News
3 min

Winnipeg sees biggest outbreak of syphilis in 23 years

Online hookups present challenges for outreach to people who may be infected

“Our message has been ‘Syphilis is easy to get and it’s easy to get rid of,’ and we’ve been trying to tell people to get tested,” says Jody Jollimore, senior program manager at the Health Initiative for Men (HIM).

Credit: Xtra file photo

Winnipeg is seeing its largest outbreak of infectious syphilis since it began counting cases electronically in 1991, a medical officer of health with the Winnipeg Regional Health Authority says.

Dr Joss Reimer says more than 60 cases have been recorded. Compared to many Canadian urban centres, that number is not particularly striking, but it’s quite high for Winnipeg, she notes.

Infectious syphilis is transmitted sexually, caused by the bacterium Treponema pallidum. It is highly contagious, with exposure resulting from close contact with an infected person’s genitals, rectum or mouth. Left untreated, infectious syphilis can transform into what is known as neurosyphilis, which can affect brain function and lead to blindness, hearing loss and stroke.

The majority of cases in the current Winnipeg outbreak are men, and two-thirds are men who are having sex with men, Reimer says.

“At least half of them are also reporting that they are using social media or online methods of meeting sexual partners,” she adds. “I am not sure I would say that social media is a cause, but it certainly seems to be related to this outbreak in some way.”

Toronto has also seen a surge in syphilis since 2003, with 779 cases reported in 2011. In the same year, Berlin reported more than 3,500 cases, and Sydney, Australia, saw nearly 1,500 cases in 2009. 

In BC, syphilis cases rose from 151 in 2010 to 372 in 2012, with men who have sex with men accounting for 95 percent of new cases. In 2013, BC recorded 561 new cases of syphilis, according to the BC Centre for Disease Control.

Online hookups present new challenges for outreach to those who may be infected, Reimer says. “Because social media has become a larger part of everything in our life — not just how we find sexual partners, but how we communicate with people in general — it’s been more difficult because there’s no physical location we can go to, to provide education, testing and treatment to people who may be exposed.”

Either people know the identity of those they’re having sex with but can reach them only online or they don’t know the real identity of their sexual partners, only the handles they use on a particular platform, she says. Online follow-up has also proven to be tricky, she says, because people may ignore the messages being sent by the health authority, they may think it’s spam, or they may no longer be on the media platform they used to connect with sexual partners.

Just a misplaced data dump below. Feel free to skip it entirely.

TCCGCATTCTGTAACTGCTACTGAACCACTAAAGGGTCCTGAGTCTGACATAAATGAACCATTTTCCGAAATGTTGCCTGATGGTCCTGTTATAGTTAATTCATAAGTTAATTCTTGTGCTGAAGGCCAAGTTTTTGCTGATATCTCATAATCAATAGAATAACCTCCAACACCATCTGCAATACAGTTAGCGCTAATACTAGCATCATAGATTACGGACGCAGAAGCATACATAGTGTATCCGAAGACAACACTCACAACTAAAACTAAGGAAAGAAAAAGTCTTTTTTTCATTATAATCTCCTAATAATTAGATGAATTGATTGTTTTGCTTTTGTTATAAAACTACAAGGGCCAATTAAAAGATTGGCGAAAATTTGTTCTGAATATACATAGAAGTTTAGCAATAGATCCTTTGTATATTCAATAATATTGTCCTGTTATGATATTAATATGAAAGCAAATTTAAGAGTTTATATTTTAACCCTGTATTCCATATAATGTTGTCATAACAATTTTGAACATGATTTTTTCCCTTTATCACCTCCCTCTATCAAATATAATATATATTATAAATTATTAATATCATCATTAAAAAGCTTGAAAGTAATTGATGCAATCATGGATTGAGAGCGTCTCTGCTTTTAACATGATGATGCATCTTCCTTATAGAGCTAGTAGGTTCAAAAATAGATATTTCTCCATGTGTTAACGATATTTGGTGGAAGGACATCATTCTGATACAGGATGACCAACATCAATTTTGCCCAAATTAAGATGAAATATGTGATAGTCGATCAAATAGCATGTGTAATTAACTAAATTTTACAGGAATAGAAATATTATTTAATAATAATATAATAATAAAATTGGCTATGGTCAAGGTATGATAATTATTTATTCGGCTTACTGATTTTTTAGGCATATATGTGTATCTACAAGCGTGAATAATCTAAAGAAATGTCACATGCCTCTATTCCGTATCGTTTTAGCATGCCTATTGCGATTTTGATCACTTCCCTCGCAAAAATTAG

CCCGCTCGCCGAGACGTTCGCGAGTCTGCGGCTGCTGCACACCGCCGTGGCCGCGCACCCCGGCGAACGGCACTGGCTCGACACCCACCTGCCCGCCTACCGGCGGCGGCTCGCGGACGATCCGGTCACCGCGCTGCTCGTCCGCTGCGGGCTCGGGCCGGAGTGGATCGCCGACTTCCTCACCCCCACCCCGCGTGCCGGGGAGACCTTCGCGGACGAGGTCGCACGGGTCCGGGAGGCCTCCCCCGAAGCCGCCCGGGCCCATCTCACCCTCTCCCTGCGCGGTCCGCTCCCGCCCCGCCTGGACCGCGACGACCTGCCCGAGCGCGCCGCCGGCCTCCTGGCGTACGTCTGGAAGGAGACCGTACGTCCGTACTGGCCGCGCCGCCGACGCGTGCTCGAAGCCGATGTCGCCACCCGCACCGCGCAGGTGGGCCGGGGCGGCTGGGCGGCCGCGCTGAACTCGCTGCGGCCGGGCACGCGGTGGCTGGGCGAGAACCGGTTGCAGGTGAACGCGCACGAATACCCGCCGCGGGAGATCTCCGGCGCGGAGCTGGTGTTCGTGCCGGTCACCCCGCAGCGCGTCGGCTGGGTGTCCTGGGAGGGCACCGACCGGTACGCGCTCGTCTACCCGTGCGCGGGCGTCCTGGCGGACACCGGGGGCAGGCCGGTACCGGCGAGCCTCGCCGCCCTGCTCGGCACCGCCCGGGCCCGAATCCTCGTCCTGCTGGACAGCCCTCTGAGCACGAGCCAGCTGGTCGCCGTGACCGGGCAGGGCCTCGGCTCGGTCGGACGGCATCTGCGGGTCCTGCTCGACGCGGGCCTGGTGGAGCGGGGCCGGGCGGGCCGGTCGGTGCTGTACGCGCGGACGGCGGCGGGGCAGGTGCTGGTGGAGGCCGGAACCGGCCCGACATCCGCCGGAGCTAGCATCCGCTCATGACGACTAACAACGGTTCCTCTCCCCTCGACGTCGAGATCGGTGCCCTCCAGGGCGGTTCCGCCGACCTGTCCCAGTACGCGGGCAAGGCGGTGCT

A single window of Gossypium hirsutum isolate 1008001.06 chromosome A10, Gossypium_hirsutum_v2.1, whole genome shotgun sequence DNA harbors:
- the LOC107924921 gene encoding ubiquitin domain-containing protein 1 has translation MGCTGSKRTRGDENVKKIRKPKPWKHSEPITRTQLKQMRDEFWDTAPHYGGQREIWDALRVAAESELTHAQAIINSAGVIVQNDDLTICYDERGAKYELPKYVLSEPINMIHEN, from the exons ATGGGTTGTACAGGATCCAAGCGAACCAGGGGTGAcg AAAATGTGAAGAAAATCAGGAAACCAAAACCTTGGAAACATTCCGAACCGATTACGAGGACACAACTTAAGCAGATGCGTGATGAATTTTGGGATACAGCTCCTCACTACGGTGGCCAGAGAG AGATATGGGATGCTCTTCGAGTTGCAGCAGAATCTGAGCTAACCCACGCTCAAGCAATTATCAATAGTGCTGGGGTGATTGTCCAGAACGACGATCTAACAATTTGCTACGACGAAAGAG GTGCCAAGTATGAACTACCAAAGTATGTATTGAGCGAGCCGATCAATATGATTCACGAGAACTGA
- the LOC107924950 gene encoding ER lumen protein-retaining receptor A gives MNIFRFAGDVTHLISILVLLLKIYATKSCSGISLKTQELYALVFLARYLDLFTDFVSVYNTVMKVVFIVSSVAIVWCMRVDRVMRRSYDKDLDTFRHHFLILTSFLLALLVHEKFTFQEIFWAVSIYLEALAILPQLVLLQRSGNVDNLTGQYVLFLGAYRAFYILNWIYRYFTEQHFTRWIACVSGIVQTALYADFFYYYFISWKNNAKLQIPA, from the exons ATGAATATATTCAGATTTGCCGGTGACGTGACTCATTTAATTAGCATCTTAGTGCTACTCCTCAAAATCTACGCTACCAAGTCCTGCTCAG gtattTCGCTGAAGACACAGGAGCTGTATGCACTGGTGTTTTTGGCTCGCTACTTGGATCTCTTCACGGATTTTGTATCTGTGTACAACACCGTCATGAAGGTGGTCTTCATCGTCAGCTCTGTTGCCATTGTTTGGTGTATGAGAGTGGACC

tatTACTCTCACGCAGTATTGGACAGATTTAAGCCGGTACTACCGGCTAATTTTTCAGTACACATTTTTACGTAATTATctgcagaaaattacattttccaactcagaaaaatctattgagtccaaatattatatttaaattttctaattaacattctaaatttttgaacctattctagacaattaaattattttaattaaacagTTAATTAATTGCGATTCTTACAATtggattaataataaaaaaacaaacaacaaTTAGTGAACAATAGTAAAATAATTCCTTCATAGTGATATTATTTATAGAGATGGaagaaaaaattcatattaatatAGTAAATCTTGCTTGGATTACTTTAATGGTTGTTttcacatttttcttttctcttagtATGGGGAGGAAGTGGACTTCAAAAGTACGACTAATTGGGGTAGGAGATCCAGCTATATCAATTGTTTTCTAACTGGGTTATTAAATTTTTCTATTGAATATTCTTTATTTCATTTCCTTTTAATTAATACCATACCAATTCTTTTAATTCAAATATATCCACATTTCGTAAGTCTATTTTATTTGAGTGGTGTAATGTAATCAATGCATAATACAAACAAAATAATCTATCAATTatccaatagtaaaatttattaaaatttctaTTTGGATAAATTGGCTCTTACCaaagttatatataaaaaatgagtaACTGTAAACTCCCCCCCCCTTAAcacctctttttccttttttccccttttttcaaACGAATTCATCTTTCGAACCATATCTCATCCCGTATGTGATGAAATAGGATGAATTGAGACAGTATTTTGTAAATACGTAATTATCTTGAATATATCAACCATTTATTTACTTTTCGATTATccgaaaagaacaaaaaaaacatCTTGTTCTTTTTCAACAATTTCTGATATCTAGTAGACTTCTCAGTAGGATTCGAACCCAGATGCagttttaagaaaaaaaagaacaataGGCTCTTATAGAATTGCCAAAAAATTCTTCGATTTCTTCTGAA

Jody Jollimore, the senior program manager at Vancouver’s Health Initiative for Men (HIM), says he’s not sure where the syphilis cases are coming from, but he, too, says that online hookups can make infections like syphilis easier to pass around.

“It allows guys who want to have condomless sex, or who want to have group sex, to find other guys who want to have condomless or group sex,” he explains. “What that means is that the [infection] is passed around among a smaller group of individuals, so guys can get the sex they want, but it also means that group is much smaller and therefore it’s easier to pass on [an infection] like syphilis.”

Reimer says paid advertising, like banners on popular hookup sites like Grindr and Squirt, has been one approach Winnipeg has adopted. Another involves outreach workers and nurses, who have profiles on some of the common social media sites and can connect with people online to provide information about their potential risk.

She also wants to work on outreach to people who may be exposed to syphilis multiple times to try to reduce their risk and the risk to their hookups.

Jollimore agrees that a multipronged approach is key. One of the challenges with syphilis is that it’s a bit difficult to craft a simple prevention slogan, he says. “A lot of people want you to say, ‘Wear condoms,’ but condoms don’t always protect you from syphilis is the reality,” he says. “Our message has been ‘Syphilis is easy to get and it’s easy to get rid of,’ and we’ve been trying to tell people to get tested.”

Jollimore points to a partner notification tool on HIM’s website, which allows people diagnosed with syphilis to contact partners or hookups by email or phone number.

Encouraging physicians to test for syphilis is another critical aspect of tackling the outbreak, he adds, especially if it’s simply a question of adding the test to regular blood work.

Jollimore says there’s been a lot of media coverage about syphilis in the last couple of years but notes that syphilis was a relatively rare phenomenon among all populations only a few years ago. “The fact that we have had an outbreak more recently means that we have to do some work reminding people that syphilis is still a problem.”

Reimer recalls two separate syphilis outbreaks in Winnipeg that overlapped with one another between 2003 and 2008: the first occurred mostly among heterosexual people and was associated mainly with some of the bars in Winnipeg’s core, while the second involved primarily men having sex with men and was linked to bathhouses.

For more info, visit checkhimout.ca/syphilis.